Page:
The text was recovered from a cave in Egypt by a thief and thereafter sold on the black market until it was finally discovered by a collector who, with the help of academics from Yale and Princeton, was able to verify its authenticity.
It paints an unusual picture of the relationship between Jesus and Judas, in that it appears to interpret Judas's act not as betrayal, but rather as an act of obedience to the instructions of Jesus.
He performs several miracles as signs, most of them not found in the synoptics.
The Gospel of John ends:() "And there are also many other things which Jesus did, the which, if they should be written every one, I suppose that even the world itself could not contain the books that should be written.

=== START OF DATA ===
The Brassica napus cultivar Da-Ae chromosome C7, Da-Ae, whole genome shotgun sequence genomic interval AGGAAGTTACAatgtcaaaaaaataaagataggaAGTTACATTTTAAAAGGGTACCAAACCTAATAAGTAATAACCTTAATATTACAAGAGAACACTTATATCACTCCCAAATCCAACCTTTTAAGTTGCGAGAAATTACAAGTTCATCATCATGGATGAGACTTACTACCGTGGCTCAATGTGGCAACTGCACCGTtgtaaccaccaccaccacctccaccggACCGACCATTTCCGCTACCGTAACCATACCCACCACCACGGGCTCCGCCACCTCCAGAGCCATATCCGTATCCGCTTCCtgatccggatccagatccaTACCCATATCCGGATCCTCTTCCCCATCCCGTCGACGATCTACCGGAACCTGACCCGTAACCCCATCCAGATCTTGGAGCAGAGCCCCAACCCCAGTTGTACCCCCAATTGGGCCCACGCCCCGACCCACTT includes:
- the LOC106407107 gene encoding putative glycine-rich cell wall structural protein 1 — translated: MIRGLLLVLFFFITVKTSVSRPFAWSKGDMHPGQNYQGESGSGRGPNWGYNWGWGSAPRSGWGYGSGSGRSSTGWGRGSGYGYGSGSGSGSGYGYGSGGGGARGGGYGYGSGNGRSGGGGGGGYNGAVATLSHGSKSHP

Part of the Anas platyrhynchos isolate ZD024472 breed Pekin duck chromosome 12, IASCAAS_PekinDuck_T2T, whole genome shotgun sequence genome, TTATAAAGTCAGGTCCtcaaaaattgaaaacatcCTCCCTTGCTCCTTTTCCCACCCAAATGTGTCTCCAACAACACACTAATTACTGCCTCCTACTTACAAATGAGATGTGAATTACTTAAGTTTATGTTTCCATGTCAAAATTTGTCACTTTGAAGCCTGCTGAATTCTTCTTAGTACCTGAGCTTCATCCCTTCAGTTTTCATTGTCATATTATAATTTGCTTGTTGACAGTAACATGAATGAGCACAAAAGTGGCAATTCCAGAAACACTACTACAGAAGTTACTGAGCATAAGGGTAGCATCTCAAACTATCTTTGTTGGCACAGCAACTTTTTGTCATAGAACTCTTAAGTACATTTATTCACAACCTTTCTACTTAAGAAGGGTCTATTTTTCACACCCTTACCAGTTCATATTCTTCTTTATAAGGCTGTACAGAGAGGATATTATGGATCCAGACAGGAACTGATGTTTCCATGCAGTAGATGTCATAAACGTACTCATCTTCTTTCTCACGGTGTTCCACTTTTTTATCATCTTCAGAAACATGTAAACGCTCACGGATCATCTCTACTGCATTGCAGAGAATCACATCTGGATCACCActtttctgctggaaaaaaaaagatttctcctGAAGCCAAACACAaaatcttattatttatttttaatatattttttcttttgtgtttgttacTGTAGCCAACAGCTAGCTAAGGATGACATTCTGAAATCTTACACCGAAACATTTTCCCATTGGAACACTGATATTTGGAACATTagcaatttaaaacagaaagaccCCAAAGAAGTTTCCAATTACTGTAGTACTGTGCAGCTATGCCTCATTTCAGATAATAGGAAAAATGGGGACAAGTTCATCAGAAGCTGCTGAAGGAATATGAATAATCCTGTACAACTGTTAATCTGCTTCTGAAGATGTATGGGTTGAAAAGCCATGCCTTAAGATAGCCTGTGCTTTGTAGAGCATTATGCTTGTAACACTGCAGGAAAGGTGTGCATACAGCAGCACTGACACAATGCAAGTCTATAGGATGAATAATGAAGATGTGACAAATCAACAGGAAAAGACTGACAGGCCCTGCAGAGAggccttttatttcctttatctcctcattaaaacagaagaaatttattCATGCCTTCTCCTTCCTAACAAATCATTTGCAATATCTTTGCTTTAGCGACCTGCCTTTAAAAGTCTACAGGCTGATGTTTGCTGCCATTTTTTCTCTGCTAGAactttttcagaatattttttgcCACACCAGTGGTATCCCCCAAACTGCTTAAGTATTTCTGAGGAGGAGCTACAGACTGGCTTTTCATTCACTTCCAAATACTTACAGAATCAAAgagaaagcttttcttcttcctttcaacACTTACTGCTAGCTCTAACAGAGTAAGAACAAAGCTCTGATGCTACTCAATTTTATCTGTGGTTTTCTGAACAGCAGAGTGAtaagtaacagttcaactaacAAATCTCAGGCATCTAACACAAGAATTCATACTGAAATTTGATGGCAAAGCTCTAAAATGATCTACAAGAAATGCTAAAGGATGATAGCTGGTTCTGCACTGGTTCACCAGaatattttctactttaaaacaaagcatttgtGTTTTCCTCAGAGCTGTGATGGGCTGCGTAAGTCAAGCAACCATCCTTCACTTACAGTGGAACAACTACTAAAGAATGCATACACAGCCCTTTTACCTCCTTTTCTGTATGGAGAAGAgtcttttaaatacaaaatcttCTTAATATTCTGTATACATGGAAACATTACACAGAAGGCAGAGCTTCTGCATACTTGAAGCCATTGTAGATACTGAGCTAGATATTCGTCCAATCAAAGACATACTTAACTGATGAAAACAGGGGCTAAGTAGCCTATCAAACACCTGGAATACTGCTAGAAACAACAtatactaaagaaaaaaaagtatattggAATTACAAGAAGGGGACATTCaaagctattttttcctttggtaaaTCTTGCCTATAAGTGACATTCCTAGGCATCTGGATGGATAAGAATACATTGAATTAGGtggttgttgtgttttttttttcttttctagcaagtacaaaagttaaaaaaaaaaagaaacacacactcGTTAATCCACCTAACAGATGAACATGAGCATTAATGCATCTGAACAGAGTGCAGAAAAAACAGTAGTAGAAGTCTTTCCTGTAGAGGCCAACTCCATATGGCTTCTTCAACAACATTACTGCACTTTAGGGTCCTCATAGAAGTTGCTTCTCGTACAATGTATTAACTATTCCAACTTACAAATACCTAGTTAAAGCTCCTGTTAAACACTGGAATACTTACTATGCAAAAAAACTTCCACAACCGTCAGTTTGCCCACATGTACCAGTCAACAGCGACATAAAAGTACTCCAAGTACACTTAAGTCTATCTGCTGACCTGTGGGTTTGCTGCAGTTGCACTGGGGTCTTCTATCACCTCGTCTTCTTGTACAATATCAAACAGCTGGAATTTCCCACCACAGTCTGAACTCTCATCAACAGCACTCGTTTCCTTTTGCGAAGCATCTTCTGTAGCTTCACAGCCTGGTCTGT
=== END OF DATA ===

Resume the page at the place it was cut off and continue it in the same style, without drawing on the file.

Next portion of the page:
[because copyists] either neglect to check over what they have transcribed, or, in the process of checking, they make additions or deletions as they please." For these reasons modern scholars are cautious of relying on the gospels uncritically, but nevertheless they do provide a good idea of the public career of Jesus, and critical study can attempt to distinguish the original ideas of Jesus from those of the later authors.
The creation of a Christian canon was probably a response to the career of the heretic Marcion (c.
85–160), who established a canon of his own with just one gospel, the gospel of Luke, which he edited to fit his own theology.